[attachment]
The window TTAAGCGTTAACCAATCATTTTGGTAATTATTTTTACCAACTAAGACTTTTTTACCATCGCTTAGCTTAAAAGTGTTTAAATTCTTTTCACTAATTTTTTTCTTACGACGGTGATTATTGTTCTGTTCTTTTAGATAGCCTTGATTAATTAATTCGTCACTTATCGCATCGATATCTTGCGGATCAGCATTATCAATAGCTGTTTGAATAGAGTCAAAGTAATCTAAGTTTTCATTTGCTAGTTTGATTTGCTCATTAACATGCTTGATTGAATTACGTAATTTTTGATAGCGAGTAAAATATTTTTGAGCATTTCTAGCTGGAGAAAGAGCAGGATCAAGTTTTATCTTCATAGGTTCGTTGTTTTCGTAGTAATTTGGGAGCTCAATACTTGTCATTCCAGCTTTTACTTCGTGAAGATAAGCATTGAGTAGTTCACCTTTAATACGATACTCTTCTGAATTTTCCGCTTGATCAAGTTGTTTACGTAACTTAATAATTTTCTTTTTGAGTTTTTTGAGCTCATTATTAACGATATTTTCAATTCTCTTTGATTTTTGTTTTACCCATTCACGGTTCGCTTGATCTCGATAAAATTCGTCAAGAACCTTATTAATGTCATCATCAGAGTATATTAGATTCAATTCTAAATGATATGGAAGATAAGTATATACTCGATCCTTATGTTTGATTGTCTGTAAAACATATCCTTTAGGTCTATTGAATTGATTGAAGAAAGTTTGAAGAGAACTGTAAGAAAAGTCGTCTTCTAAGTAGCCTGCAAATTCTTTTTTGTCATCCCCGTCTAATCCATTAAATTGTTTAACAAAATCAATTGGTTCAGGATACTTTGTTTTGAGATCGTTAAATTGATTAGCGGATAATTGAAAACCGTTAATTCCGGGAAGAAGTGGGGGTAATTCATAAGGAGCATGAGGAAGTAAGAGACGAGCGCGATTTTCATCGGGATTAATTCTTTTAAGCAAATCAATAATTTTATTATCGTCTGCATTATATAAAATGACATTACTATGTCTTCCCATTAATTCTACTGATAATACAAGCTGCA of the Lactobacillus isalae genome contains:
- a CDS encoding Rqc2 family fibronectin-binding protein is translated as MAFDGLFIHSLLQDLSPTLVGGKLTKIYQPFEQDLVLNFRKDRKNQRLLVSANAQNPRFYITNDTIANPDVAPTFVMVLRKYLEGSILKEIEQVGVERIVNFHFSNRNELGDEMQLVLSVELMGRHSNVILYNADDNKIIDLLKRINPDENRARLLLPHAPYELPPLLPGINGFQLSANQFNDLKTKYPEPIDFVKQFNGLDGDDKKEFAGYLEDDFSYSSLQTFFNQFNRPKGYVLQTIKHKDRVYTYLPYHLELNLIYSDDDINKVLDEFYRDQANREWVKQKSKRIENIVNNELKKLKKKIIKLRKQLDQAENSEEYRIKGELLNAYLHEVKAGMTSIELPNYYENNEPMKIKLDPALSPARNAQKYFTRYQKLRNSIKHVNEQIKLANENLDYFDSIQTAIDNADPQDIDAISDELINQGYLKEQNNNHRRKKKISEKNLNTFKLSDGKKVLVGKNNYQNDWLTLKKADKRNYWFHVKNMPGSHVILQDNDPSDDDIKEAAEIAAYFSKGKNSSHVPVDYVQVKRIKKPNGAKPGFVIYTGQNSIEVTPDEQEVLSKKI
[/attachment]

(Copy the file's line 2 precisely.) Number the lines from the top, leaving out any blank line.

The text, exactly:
- a CDS encoding Rqc2 family fibronectin-binding protein is translated as MAFDGLFIHSLLQDLSPTLVGGKLTKIYQPFEQDLVLNFRKDRKNQRLLVSANAQNPRFYITNDTIANPDVAPTFVMVLRKYLEGSILKEIEQVGVERIVNFHFSNRNELGDEMQLVLSVELMGRHSNVILYNADDNKIIDLLKRINPDENRARLLLPHAPYELPPLLPGINGFQLSANQFNDLKTKYPEPIDFVKQFNGLDGDDKKEFAGYLEDDFSYSSLQTFFNQFNRPKGYVLQTIKHKDRVYTYLPYHLELNLIYSDDDINKVLDEFYRDQANREWVKQKSKRIENIVNNELKKLKKKIIKLRKQLDQAENSEEYRIKGELLNAYLHEVKAGMTSIELPNYYENNEPMKIKLDPALSPARNAQKYFTRYQKLRNSIKHVNEQIKLANENLDYFDSIQTAIDNADPQDIDAISDELINQGYLKEQNNNHRRKKKISEKNLNTFKLSDGKKVLVGKNNYQNDWLTLKKADKRNYWFHVKNMPGSHVILQDNDPSDDDIKEAAEIAAYFSKGKNSSHVPVDYVQVKRIKKPNGAKPGFVIYTGQNSIEVTPDEQEVLSKKI